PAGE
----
C M Y K C M Y K LOCAL NEWS PAGE 2, TUESDAY, DECEMBER 7, 2010 THE TRIBUNE TO DISCUSS STORIES ON THIS PAGE LOG ON TO WWW.TRIBUNE242.COM By MEGAN REYNOLDS Tribune Staff Reporter O UTSTANDING filmmakers praised the Bahamas International Film Festival as one of the best in the world as they were honoured at the closing night a wards ceremony in the Atlantis theatre on Sunday. And Bahamian filmmaker Gust avius Smith made the nation p roud as he won the most hotly c ontested prize for Best Short F ilm. T he Spirit of Freedom Narrat ive and Audience Choice Award went to Academy Award nominated movie Atletu (The Ath lete) about legendary Ethiopian runner Abebe Bikila, who became the first black African to win an Olympic gold medal when h e ran the marathon barefoot t hrough the streets of Rome in 1960. F irst-time Ethiopian filmmaker R asselas Lakew who co-wrote, c o-directed, co-produced and starred in the movie, paid tributeto his national hero as he accepte d the awards. It has always been my dream to share a story from my country with the world, Mr Lakew said. Showing it in a small place, that is very warm and soulful, makes my day. I will always remember this f estival as a platform that made a ll the efforts to put all the filmmakers together in the same p lace. This is one place where I saw a lot of films and I will definitely remember it, and I will definitely be coming back here. The Spirit of Freedom Documentary Award went to Budrus, a d ocumentary about how a young man and his daughter founded a g rowing movement to unite Palestinian political factions and Israelis to save their village from destruction by Israels Separation Barrier. J urors also gave special a mention to Bouncing Cats, an inspiri ng documentary of one mans attempt to use the power of hiphop for positive social change inU ganda. Winner of the best short film this year was Contact Zone, a submission by emerging Bahami a n talent and previous winner of BIFFs $10,000 Filmmaker Residency Programme prize Gustavius Smith. The 14 minute movie about the curator of a New York City artg allerys one night stand with a janitor on the opening night ofa n exhibition prevailed over the 3 8 entries including those by award-winning directors. B ahamas Film Commissioner C raig Woods, one of three on the short films jury panel, said Contact Zone: Opened the door to discuss the topic of race in a very human and thoughtful way. Relations The short film jury panel also g ave special mention to the short D iplomacy, a study of relations b etween the United States and Iran, while Mr Woods said hisp ersonal favourite short was Frog I n The Well, by Japanese filmmaker Ken Ochiai. American film Hello Lonesome won BIFFs New Visions Award, and American writer, director and producer of the film Adam Reid praised BIFF as one of the b est festivals in the world when a ccepting the honour from BIFF founder and executive director L eslie Vanderpool. H e told the packed audience of a round 500 film lovers: I have been to a lot of festivals this year and I havent had an experiencel ike this, and I havent left a fest ival feeling so loved and wanting to collaborate and connect withm y peers, and thats something I h avent experienced for a long, long time, so thank you Leslie, this means a lot to me. BIFF also assisted six aspiring screenwriters from all over the world in its Filmmaker Residency Programme this year, with i ndustry professionals including p rolific writer, director and prod ucer Wil Shriner and actor Raym ond Forchion reviewing and i mproving their submissions. A merican writer Mark Cerulli won the top prize for his script, Sunburn. As he thanked BIFF, Mr Cerulli said: It really is better in the Bahamas, Im blown away. The hospitality was amazing, w orking with the mentors and meeting other writers was such a wonderful experience, I t hought that was the prize, but t his is really the icing on the c ake. A group of CR Walker students won the $500 Green Reelp rize awarded by The Nature Conservancy for their short film Breaking News, a spoof newsp rogramme highlighting the important environmental issues of non-native invasive species in the Bahamas; casuarina trees and lionfish, and the problem of stray dogs. Following the awards present ation closing night film, The K ings Speech, was shown. T he movie took the top prize a nd five awards in total at the B ritish Independent Film Awards i n London. Performance C olin Firth won best actor for his moving performance as King George VI, a portrayal that hasp ut him on Oscar tip-lists; Helena Bonham Carter was named b est supporting actress for her role as Elizabeth; while Geoffrey Rush won best supporting actor f or his performance as the eccentric and unusual Lionel Logue, the therapist who helps the king. American screenwriter David S eidler won the best screenwriter p rize, and the film won Best Pic ture at the 13th annual British Independent Film Awards (BIFAs D IRECTOR GENERA L OF TOURISMDavid Johnson touted the Bahamas recent film suc cess, including a recent award for the ministry, as the Seventh Annual Bahamas International Film Festival featured more than five dozen films from December 1 to 5. Mr Johnson pointed out that the festival showed three of the 14 films generated through his ministrys promotional cam paign, the 14 Islands Film Challenge. The Challenge generated much publicity in the United Kingdom, culminating with the Bahamas Tourist Office in London winning a prestigious Travolution Award for Best Use of Social Media in connection with the project. Over these five days, 65 films were showcased, Mr Johnson said. More than a dozen of these are films m ade in the Bahamas, a bout the Bahamas or by Bahamians. Three of the festivals films are shorts made by UK filmmakers who participated in the 14 Islands Film Challenge, a brilliant promotional campaign that has been a triumph in the United Kingdom for the Ministry of Tourism and Aviation. It is certainly good news that more Bahamian audiences will get to see screenings of these films that have been so widely accepted in the UK. Mr Johnson said the Ministry of Tourism and Aviation was pleased to have been a founding sponsor of the festival. Over the years, the Ministry of Tourism and Avia tion has contributed more than $1.5 million to BIFF. It is estimated that the country has received $15.7 million worth of world wide publicity from BIFF. Bahamas International Film Festival one of the best in the world T ourism official touts Bahamas film success TOURISM OFFICIALS LEND THEIR SUPPORT TO BIFF :Pictured (from left Film Commissioner, Craig Woods; BIFF Executive Director Leslie V anderpool and Tourism Director General, David Johnson. D e r e k S m i t h / B I S CLOSINGNIGHTFILM: Colin Firth portrays King George VI, left, and Helena Bonh am Carter portrays the Queen Mother in a scene from The King's Speech. Colin Firth won best actor for his performance and Helena Bonham Carter was named best supporting actress at the British Independent Film Awards in London. The Weinstein Company, Laurie Sparham /AP W INNER o f the best short film this y ear was Contact Zone, a submiss ion by emerging Bahamian talent Gustavius Smith. INDEX MAIN SECTION Local News................P1,2,3,5,6,7,8,9,10,11 Editorial/Letters.........................................P4 Advt........................................................P12 BUSINESS/WOMAN SECTION Business...............................P1,2,3,4,5,6,7,8 W oman.......................................P9,10,11,12 SPORTS SECTION Spor ts.....................................P1,2,3,4,5,7,8 Comics......................................................P6 CLASSIFIED SECTION 32 P AGES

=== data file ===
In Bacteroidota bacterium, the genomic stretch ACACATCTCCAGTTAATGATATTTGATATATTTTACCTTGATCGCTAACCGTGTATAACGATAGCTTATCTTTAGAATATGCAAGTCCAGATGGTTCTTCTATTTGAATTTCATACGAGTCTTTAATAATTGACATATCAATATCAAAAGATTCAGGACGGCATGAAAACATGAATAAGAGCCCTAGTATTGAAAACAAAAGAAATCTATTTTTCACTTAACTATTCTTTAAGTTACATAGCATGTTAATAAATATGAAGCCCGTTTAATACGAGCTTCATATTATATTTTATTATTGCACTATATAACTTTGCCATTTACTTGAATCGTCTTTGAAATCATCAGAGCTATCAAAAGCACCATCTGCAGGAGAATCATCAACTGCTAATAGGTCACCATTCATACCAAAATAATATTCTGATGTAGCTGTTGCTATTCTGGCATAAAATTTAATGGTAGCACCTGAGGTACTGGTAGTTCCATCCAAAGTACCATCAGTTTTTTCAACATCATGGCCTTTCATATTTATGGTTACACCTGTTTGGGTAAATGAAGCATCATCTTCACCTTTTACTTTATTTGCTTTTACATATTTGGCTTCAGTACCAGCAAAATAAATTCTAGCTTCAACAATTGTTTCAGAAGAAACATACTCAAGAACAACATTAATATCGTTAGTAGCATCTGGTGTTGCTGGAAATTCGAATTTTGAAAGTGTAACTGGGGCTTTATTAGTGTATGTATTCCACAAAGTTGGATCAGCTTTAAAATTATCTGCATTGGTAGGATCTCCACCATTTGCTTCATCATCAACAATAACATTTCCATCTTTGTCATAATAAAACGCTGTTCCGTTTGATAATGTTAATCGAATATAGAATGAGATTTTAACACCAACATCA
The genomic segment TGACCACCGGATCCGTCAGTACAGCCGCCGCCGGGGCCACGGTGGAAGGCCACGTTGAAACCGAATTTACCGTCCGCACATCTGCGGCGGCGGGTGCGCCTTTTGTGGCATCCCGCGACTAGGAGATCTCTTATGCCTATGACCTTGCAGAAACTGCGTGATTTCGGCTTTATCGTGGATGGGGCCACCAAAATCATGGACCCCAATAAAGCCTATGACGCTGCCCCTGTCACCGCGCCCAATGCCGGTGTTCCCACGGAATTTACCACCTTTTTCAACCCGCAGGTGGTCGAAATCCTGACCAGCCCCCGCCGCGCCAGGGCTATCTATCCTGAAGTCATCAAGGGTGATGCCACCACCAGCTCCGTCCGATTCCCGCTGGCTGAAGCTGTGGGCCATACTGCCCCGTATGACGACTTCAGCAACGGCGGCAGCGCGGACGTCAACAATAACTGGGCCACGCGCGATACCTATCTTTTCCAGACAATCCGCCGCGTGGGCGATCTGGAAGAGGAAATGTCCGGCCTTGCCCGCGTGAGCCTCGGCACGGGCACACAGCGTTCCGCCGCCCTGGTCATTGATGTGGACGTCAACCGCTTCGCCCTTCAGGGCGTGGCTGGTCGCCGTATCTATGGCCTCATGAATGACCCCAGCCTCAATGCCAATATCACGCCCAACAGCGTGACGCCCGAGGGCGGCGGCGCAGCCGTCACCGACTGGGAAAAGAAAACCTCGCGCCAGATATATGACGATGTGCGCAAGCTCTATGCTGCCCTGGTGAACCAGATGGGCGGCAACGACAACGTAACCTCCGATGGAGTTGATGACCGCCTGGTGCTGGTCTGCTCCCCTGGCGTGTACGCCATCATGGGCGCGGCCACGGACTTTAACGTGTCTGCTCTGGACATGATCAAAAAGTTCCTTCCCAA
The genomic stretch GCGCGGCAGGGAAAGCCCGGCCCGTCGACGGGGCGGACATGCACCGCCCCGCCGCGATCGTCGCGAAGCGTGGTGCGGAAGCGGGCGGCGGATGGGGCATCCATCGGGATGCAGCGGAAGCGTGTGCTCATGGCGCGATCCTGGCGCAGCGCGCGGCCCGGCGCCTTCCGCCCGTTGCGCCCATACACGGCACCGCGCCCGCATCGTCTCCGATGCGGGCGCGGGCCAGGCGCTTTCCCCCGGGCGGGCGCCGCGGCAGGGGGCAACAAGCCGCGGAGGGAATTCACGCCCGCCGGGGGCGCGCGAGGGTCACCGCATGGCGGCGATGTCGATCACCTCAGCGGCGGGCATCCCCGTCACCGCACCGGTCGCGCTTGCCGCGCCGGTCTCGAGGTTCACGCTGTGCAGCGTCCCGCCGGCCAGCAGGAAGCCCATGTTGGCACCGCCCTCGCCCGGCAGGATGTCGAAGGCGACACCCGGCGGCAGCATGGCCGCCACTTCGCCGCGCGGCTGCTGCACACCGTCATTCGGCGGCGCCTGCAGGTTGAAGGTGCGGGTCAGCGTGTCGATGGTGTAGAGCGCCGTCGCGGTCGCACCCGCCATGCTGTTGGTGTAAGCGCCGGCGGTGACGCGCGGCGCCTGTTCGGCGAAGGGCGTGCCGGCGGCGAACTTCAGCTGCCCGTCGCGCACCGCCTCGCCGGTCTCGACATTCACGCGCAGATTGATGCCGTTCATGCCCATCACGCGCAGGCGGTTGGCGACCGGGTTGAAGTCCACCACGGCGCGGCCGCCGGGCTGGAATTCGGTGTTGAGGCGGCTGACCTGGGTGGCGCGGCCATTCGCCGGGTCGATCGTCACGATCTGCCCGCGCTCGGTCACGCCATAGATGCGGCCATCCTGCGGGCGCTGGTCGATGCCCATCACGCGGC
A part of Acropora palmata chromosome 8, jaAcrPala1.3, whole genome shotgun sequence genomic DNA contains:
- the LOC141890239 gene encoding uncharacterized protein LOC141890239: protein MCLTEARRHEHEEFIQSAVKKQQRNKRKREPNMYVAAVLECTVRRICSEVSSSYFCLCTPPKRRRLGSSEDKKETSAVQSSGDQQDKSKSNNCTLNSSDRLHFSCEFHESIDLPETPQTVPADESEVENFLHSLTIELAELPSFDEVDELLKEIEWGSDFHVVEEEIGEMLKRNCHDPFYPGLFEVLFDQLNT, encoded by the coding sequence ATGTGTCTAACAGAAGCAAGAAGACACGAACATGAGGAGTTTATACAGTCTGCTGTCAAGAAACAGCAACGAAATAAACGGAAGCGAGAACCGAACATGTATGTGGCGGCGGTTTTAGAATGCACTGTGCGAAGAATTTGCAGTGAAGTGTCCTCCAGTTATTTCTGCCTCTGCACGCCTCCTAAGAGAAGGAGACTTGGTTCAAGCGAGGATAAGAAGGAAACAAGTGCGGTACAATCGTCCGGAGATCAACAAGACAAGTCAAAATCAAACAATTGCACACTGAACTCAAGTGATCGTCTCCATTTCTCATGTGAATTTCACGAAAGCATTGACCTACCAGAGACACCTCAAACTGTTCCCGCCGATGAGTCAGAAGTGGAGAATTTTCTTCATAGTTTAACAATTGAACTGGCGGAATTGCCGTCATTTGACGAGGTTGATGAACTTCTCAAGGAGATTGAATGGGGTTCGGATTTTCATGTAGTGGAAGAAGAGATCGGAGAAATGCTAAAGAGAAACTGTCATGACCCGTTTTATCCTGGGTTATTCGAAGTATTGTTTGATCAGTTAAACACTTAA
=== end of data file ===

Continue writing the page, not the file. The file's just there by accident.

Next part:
WITH the aim of creati ng more tourism ambassadors in the country, People to People one of the M inistry of Tourism and A viations most enduring p rogrammes is being updated with new initia-t ives and revamped operat ions. Chief among the new initiatives is a public awareness and recruitment drive, said Bernadette Bastian, People to Peoples new manager. Presently, we have a g ood corps of ambassadors throughout the country. First of all, we want toe nsure that they are all e xcited about the pro gramme and ready to con tinue to share great experiences with our visitors, MsB astian said. Secondly, we want to attract other, personableB ahamian residents to host our guests and introduce them to the intricacies of Bahamian life. I n order to facilitate awareness and to introduce p otential candidates to the role of tourism ambassador, People to People has p lanned a special event for v eteran and potential prog ramme participants. The People to People M ix and Mingle is schedu led for Thursday evening at the National Arts Gallery of the Bahamas. In addition, the awareness campaign will feature newly produced television advertisements. T he advertisements will e xplain the programme and the rewards it extends to ambassadors and guests,M s Bastian said. We think it is truly inspirational, and it will give some helpful information to those who want tod o something tangible to advance this country while enjoying the company ofo ur visitors, she said. Ms Bastian said there also will be enhancements to the monthly People toP eople tea parties at Gov ernment House. She said various tea parties will take on themesf rom specific islands to emphasise that the Bahamas is much more than Nassau and ParadiseI sland. C M Y K C M Y K LOCAL NEWS T HE TRIBUNE TUESDAY, DECEMBER 7, 2010, PAGE 5 TO DISCUSS STORIES ON THIS PAGE LOG ON TO WWW.TRIBUNE242.COM AN INFORMALsurvey on violent crime revealed that young Bahamians fear being shot above all other forms of crime, followed by their fear of being stabbed or being raped. Perhaps surprisingly, the survey revealed that a relatively large number of the male participants listed rape as one of their foremost fears. S elf-defence expert D'Arcy Rahming, c hief instructor at the All Star Family C entre, recently conducted the violent c rime survey amongst Bahamians aged 1 8 to 22. The survey was a class project for students of All Star to determine what type of violent crime attack persons are afraid of the most and to design a self-defence course in response to alleviate someof their fears. More than 150 persons participated in the survey, which was non-scientific, but nevertheless yielded some interesting results. S urvey participants were asked the q uestion "What type of violent crime a ttack do you fear?" N ot surprisingly topping the list was b eing shot. Second on the list was being stabbed and third was rape. In fact, about 12 per cent of men stated being raped as their top concern. Being attacked by more than one attacker was also a concern. "I designed an online self defence course around these factors so that anybody regardless of their physical condition could benefit. The free video seminar is c alled "Stop Living in Fear: seven stays afe secrets that muggers, rapists and viol ent criminals do not want you to know, s aid Mr Rahming, who is a 9th degree b lack belt and internationally renowned seminar speaker. SURVEY RESULTS Q uestion: What violent crime attack do y ou fear the most? ATTACKMALEFEMALECOMBINED SHOT...........31..............22..................53 STABBED....26..............19..................45 R APED..........9..............21..................30 C HOKED.......3...............9 .................12 GANGED......8................3..................11 PUNCHED.....1................7....................8 SLAPPED......0................2....................2 THE annual Christmas tree lighting took place in Fox Hill on Sunday. Each year, the Fox Hill parade grounds are lit from stem to stern. This year, Jan Davis of the Village Con venience Store and Davis Enterprises and her team used a green and yellow motif to light the tree which is supplied by Ken Perigord Enterprises. The tree lighting is organised by the Fox Hill Festival Committee headed by Maurice Tynes and a team of Fox Hillians. They name the tree each year after a prominent Fox Hillian. This year, the committee chose Mildred Edgecombe, a civic activist and mother. Ms Edgecombe had the honour of turning on the lights which lit the park. The Doris Johnson Senior High School Band under the direction of Aaron Neely provided the entertainment for those attend ing the tree-lighting ceremony. (Photo by Fox Hill Media FOX HILL LIGHTS UP FOR CHRISTMAS Young Bahamians biggest crime fear is being shot Ministrs People to People venture making new progress T EA TIME: G uests enjoy the monthly People to People tea party at Government House. B y DENISE MAYCOCK T ribune Freeport Reporter d FREEPORT A man, remanded to Fox Hill Prison following an arraignment on Monday in the Eight Mile Rock Magistrates Court, escaped while police were prepar ing for his transportation. He was later recaptured. Jamaal Deloach, 22, of Seagrape, Eight Mile Rock, was charged with three counts of housebreaking and two counts of stealing before Magistrate Gwen Claude. He pleaded not guilty to the offences and elected summary trial. Magistrate Claude remanded Deloach to Her Majestys Prison, Fox Hill and adjourned the matter to January 13, 2011. Deloach, while in police custody, was being taken to Freeport for further processing when he escaped from the officers preparing to transport him. He was later apprehended by officers in the Jones Town area. SHOOTING CHARGE A 34-year-old Eight Mile Rock man was a rraigned in connection with shooting and injuring a man over the weekend in that settlement. Joel Saltine, a resident of Martin Town, appeared before Magistrate Gwen Claude charged with causing harm. It is alleged that on December 3, the accused caused harm to another male resident of Eight Mile Rock by shooting him in his leg. Saltine pleaded not guilty to the charge and was granted $2,500 bail with one or two sureties. The matter was adjourned to February 9, 2011 for trial. MAN IN ESC APE BID AFTER ARRAIGNMENT